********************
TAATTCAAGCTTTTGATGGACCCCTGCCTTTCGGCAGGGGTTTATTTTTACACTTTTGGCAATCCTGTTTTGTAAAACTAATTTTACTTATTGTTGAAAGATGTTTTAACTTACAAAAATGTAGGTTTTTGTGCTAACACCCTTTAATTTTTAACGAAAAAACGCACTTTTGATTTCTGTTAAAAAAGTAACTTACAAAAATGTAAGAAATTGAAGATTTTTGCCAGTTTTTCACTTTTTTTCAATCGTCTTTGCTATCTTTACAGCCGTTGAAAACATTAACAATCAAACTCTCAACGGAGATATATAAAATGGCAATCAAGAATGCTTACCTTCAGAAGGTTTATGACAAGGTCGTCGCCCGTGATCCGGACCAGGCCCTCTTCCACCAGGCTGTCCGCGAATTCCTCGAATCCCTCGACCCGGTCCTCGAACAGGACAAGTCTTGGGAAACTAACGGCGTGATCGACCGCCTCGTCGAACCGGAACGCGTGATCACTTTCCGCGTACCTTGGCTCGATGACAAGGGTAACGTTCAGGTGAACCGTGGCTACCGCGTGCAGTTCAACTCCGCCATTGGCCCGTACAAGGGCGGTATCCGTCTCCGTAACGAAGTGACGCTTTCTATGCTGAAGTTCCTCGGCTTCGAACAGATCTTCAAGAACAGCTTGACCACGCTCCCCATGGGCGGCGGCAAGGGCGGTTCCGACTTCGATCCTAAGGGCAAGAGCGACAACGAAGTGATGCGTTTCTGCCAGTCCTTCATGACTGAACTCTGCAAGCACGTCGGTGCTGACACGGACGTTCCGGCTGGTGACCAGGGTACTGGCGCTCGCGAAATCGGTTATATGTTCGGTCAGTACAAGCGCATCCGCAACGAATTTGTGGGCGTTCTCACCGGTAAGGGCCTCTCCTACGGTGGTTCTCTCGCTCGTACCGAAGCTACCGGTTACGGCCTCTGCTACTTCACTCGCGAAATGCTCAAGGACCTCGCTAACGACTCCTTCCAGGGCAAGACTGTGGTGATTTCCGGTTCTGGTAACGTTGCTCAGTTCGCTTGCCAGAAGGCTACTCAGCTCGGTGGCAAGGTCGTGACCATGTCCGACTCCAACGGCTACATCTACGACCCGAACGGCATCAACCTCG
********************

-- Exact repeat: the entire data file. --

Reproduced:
TAATTCAAGCTTTTGATGGACCCCTGCCTTTCGGCAGGGGTTTATTTTTACACTTTTGGCAATCCTGTTTTGTAAAACTAATTTTACTTATTGTTGAAAGATGTTTTAACTTACAAAAATGTAGGTTTTTGTGCTAACACCCTTTAATTTTTAACGAAAAAACGCACTTTTGATTTCTGTTAAAAAAGTAACTTACAAAAATGTAAGAAATTGAAGATTTTTGCCAGTTTTTCACTTTTTTTCAATCGTCTTTGCTATCTTTACAGCCGTTGAAAACATTAACAATCAAACTCTCAACGGAGATATATAAAATGGCAATCAAGAATGCTTACCTTCAGAAGGTTTATGACAAGGTCGTCGCCCGTGATCCGGACCAGGCCCTCTTCCACCAGGCTGTCCGCGAATTCCTCGAATCCCTCGACCCGGTCCTCGAACAGGACAAGTCTTGGGAAACTAACGGCGTGATCGACCGCCTCGTCGAACCGGAACGCGTGATCACTTTCCGCGTACCTTGGCTCGATGACAAGGGTAACGTTCAGGTGAACCGTGGCTACCGCGTGCAGTTCAACTCCGCCATTGGCCCGTACAAGGGCGGTATCCGTCTCCGTAACGAAGTGACGCTTTCTATGCTGAAGTTCCTCGGCTTCGAACAGATCTTCAAGAACAGCTTGACCACGCTCCCCATGGGCGGCGGCAAGGGCGGTTCCGACTTCGATCCTAAGGGCAAGAGCGACAACGAAGTGATGCGTTTCTGCCAGTCCTTCATGACTGAACTCTGCAAGCACGTCGGTGCTGACACGGACGTTCCGGCTGGTGACCAGGGTACTGGCGCTCGCGAAATCGGTTATATGTTCGGTCAGTACAAGCGCATCCGCAACGAATTTGTGGGCGTTCTCACCGGTAAGGGCCTCTCCTACGGTGGTTCTCTCGCTCGTACCGAAGCTACCGGTTACGGCCTCTGCTACTTCACTCGCGAAATGCTCAAGGACCTCGCTAACGACTCCTTCCAGGGCAAGACTGTGGTGATTTCCGGTTCTGGTAACGTTGCTCAGTTCGCTTGCCAGAAGGCTACTCAGCTCGGTGGCAAGGTCGTGACCATGTCCGACTCCAACGGCTACATCTACGACCCGAACGGCATCAACCTCG